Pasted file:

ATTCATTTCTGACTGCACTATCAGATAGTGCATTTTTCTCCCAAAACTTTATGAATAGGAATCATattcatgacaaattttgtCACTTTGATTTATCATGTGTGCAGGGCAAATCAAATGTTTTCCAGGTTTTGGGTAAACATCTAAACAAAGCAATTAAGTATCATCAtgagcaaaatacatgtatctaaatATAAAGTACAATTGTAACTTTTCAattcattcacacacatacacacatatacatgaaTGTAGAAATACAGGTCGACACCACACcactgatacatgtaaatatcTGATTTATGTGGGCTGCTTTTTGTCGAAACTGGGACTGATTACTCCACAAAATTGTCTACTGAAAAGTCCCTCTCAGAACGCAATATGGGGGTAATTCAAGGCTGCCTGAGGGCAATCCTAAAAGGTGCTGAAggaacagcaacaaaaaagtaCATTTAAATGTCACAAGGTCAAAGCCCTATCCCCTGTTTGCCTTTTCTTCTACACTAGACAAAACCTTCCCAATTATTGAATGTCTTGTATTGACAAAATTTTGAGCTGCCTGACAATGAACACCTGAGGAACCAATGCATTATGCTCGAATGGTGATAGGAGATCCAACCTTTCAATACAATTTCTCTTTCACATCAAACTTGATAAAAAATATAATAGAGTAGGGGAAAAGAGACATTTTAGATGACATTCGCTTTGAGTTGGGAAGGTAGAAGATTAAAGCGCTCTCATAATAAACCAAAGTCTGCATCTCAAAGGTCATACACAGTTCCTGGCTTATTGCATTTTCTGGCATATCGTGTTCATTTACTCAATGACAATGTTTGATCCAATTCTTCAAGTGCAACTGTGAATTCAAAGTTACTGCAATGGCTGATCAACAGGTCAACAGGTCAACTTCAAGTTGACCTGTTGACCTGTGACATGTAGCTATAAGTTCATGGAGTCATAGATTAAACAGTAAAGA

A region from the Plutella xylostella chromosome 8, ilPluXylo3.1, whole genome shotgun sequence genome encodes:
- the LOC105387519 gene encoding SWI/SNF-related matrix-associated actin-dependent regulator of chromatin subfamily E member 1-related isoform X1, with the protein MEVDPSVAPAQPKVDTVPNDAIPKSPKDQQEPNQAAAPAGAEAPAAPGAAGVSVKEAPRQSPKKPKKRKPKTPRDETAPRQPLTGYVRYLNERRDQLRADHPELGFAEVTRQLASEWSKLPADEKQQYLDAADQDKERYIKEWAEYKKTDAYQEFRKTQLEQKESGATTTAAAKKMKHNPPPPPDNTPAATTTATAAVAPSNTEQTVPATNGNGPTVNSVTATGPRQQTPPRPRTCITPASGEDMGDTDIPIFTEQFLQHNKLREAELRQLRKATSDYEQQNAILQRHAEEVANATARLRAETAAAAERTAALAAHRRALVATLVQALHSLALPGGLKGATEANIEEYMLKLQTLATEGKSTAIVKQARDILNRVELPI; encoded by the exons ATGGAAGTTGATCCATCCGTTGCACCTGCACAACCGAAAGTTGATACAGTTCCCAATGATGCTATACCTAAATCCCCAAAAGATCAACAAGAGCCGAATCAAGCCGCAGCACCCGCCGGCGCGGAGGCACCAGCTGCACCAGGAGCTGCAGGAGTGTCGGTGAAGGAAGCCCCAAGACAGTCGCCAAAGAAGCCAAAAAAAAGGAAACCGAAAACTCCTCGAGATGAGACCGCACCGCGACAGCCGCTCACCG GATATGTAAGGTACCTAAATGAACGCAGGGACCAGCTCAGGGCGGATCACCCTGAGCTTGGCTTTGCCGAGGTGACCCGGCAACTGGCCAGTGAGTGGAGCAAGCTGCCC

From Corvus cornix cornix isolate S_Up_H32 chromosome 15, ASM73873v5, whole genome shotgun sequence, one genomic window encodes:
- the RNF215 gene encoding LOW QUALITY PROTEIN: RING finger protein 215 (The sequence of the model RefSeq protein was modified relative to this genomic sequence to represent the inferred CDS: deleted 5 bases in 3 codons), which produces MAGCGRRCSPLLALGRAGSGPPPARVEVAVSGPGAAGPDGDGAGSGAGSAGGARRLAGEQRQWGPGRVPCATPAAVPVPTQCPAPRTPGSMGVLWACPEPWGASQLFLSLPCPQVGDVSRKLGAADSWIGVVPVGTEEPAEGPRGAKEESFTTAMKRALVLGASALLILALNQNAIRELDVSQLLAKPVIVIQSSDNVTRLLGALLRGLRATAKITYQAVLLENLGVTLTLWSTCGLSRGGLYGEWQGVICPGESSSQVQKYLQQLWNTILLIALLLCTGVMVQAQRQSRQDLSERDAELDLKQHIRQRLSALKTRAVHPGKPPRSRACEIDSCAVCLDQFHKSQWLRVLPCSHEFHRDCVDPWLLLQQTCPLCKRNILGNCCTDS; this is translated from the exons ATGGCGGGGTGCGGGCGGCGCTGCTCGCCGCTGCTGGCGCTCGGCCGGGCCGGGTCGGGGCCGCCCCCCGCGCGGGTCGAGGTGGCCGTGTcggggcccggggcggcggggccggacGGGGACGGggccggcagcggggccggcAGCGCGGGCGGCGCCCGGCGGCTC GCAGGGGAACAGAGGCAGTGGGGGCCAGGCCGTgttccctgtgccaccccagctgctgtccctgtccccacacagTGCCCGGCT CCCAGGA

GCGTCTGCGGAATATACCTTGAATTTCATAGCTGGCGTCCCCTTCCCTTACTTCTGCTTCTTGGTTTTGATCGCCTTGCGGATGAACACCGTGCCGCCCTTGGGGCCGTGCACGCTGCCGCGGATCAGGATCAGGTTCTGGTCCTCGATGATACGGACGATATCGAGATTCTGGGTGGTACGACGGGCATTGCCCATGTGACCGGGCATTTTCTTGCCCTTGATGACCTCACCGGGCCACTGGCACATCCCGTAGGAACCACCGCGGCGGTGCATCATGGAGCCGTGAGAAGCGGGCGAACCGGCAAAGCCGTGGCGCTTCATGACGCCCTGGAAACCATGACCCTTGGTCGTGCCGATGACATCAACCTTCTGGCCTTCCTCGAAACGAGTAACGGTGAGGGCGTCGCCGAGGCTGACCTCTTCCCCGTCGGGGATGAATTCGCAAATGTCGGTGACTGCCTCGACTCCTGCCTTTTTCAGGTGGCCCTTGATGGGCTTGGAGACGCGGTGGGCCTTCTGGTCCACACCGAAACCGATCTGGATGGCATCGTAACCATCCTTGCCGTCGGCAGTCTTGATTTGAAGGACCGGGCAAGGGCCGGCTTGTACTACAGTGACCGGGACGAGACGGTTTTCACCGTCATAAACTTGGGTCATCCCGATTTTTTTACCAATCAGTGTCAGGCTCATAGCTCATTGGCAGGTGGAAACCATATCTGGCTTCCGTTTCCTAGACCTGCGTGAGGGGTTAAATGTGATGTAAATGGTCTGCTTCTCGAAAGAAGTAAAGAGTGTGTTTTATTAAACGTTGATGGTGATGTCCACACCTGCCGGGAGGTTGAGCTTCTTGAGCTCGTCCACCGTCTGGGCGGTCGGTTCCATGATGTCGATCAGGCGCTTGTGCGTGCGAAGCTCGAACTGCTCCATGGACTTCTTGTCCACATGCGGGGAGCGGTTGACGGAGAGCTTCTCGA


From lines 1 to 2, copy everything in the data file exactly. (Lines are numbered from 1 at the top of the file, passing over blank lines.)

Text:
ATTCATTTCTGACTGCACTATCAGATAGTGCATTTTTCTCCCAAAACTTTATGAATAGGAATCATattcatgacaaattttgtCACTTTGATTTATCATGTGTGCAGGGCAAATCAAATGTTTTCCAGGTTTTGGGTAAACATCTAAACAAAGCAATTAAGTATCATCAtgagcaaaatacatgtatctaaatATAAAGTACAATTGTAACTTTTCAattcattcacacacatacacacatatacatgaaTGTAGAAATACAGGTCGACACCACACcactgatacatgtaaatatcTGATTTATGTGGGCTGCTTTTTGTCGAAACTGGGACTGATTACTCCACAAAATTGTCTACTGAAAAGTCCCTCTCAGAACGCAATATGGGGGTAATTCAAGGCTGCCTGAGGGCAATCCTAAAAGGTGCTGAAggaacagcaacaaaaaagtaCATTTAAATGTCACAAGGTCAAAGCCCTATCCCCTGTTTGCCTTTTCTTCTACACTAGACAAAACCTTCCCAATTATTGAATGTCTTGTATTGACAAAATTTTGAGCTGCCTGACAATGAACACCTGAGGAACCAATGCATTATGCTCGAATGGTGATAGGAGATCCAACCTTTCAATACAATTTCTCTTTCACATCAAACTTGATAAAAAATATAATAGAGTAGGGGAAAAGAGACATTTTAGATGACATTCGCTTTGAGTTGGGAAGGTAGAAGATTAAAGCGCTCTCATAATAAACCAAAGTCTGCATCTCAAAGGTCATACACAGTTCCTGGCTTATTGCATTTTCTGGCATATCGTGTTCATTTACTCAATGACAATGTTTGATCCAATTCTTCAAGTGCAACTGTGAATTCAAAGTTACTGCAATGGCTGATCAACAGGTCAACAGGTCAACTTCAAGTTGACCTGTTGACCTGTGACATGTAGCTATAAGTTCATGGAGTCATAGATTAAACAGTAAAGA

A region from the Plutella xylostella chromosome 8, ilPluXylo3.1, whole genome shotgun sequence genome encodes: